whose getting old? Not me

Lying there in the dental chair with a hypodermic needle in my mouth, I suddenly felt faint. Not particularly wanting to lose consciousness with a needle stuck in my jaw I waved my hand for attention. The dentist stopped and looked at me.
“I’m going to faint. I’ve fainted before. I know what it feels like.”
She said something about the medicine — that it can make some people’s heart race. I felt my heart thudding along rapidly. I lifted my hand and caught a glimpse of pure white skin and nails instead of my usual pink.
The dentist asked if I had I ever had that medication before. I had no idea. I really have done pretty much everything I can to avoid medical interference in my life. … but there was that one procedure about five-six years ago that involved some kind of pain numbing chemical.
Whatever the cause for my physical reaction, the dental assistant kindly explained, “Sometimes when people get older they develop sensitivities to some medicines.”
When people get older!? Get older! Are you talking about me?
That’s not the first time I’ve been labeled with the ‘O’ word by someone still too wet-behind the ears to know anything. I’ve heard it before, but I hardly expected to be labeled that way in a dental clinic.
I’ve grown a bit accustomed to it at the fast food places. So I excused the subtle implication from the cashier when she told me the total for my lunch.
“That’s not right. It’s too low,” I said reaching for my wallet.
“I gave you the senior discount,” she quietly said glancing at my graying hair.
I didn’t bother to tell her that my hair began graying sometime before my 30th birthday about the time my last child arrived.
That child, now the mother of two, also notes signs of aging in her father and I. Fortunately, I still have a few children and grandchildren that think otherwise. Last year I slid on reading glasses to finish knitting a scarf before the recipient had to head home. One of the grandchildren looked at me and laughed, “You look just like a granny.”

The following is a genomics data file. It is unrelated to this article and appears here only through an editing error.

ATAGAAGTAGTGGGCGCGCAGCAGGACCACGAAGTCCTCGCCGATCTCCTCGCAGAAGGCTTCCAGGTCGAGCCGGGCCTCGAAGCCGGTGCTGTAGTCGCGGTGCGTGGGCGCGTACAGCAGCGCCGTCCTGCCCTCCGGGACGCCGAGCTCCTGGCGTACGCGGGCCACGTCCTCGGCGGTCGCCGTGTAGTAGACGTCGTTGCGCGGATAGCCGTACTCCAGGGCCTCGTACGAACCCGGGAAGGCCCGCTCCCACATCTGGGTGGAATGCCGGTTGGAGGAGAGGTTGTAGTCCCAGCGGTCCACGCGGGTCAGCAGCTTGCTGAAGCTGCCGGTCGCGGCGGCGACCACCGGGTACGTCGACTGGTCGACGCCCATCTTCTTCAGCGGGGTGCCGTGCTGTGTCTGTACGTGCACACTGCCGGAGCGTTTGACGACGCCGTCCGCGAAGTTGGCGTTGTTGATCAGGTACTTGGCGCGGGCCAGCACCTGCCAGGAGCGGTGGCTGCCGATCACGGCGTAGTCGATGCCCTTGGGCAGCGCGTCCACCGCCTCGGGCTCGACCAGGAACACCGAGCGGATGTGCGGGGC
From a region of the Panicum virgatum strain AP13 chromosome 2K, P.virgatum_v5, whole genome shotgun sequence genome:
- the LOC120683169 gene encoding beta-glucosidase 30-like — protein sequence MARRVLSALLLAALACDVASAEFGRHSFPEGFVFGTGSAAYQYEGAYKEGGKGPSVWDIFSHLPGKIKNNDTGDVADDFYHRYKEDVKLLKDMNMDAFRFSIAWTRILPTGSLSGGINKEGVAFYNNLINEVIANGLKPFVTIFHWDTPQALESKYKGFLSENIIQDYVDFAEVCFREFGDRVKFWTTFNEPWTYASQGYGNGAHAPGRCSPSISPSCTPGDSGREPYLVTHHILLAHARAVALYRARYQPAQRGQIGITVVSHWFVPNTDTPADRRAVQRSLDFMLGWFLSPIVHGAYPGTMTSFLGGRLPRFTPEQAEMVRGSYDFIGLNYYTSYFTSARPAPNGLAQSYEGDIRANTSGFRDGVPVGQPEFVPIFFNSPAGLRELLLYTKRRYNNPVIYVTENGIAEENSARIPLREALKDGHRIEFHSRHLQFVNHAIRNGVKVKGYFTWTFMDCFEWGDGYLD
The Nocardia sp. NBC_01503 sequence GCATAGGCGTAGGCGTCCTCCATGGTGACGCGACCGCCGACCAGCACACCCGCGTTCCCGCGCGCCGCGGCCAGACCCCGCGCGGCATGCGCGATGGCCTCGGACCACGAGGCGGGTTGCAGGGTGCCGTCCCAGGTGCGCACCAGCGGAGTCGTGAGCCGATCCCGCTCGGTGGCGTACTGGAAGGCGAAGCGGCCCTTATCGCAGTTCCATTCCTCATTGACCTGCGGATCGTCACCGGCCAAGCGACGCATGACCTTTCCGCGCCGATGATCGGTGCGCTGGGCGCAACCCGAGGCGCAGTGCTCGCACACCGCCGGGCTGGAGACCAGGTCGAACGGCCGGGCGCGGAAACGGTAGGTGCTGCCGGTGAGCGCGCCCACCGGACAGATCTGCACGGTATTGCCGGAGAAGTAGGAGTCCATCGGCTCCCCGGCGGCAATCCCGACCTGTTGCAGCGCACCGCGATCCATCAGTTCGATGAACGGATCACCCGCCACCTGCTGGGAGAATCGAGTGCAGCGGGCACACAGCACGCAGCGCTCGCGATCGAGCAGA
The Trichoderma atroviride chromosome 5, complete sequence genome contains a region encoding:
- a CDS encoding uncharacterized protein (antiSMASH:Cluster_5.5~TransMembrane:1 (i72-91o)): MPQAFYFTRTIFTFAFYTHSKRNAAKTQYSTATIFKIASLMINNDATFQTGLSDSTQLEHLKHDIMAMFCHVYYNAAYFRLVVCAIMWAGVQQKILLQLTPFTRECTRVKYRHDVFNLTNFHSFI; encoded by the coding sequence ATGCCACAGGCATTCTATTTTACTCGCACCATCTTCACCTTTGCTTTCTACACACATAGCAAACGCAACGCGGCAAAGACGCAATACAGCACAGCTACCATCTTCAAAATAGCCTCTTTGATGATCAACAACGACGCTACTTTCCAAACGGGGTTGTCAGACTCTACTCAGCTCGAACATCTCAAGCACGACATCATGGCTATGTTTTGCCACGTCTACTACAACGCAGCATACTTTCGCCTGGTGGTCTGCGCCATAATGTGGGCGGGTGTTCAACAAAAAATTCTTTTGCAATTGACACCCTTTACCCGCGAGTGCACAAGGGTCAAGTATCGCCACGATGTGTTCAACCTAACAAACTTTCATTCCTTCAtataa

I peered at that child over my spectacles, “Well, I do have grandchildren. That would make me a ‘granny’.”
The grandchild did a double take. She had never thought about me that way.
Such blithe awareness of me contrasts with the medical explanation for any fluke I notice in my body enough to take the time to inquire about it at the clinic.
I noticed it first when I thought perhaps I should join my children and have an eye exam.
After the exam, the white-coated opthamologist sort of leaned back in his seat, “Most people find that they need glasses as they grow older.” Well! Does that also explain why half of the children in the family began wearing glasses in grade school.
All too often, it seems to me that physicians just look at me and my chart, perform a bit of requisite poking and prodding and have a quick and easy answer, “Well with age the sense of taste tends to decline ….” With age, your joints do tend to …” “Sometimes the weather effects older people like that.”
In other words, given enough time the body starts to decline. It refuses to function as efficiently as it did in the past and requires more effort to yield the previous results. Which I found out the weekend I had to go to a church retreat with a face only Freddy Krueger’s mother could love. After a childhood of roaming the hills of New York oblivious to poison ivy in any shape, form or quantity, I had become highly allergic to the stuff. The doctor never said the ‘O’ word when I showed up with an inexplicable itchy, red rash. No, he just informed me, to my great dismay, that one’s inborn immunity to the vine diminishes with repeated exposures — translated that means with time and age.
If you ask me, it’s not so much that I am getting older, I just have had more experience and exposure to the physically detrimental aspects of life.
That’s my explanation and I’m sticking with it.
(Joan Hershberger is a reporter at the News-Times. E-mail her at jhershberger@eldoradonews.com.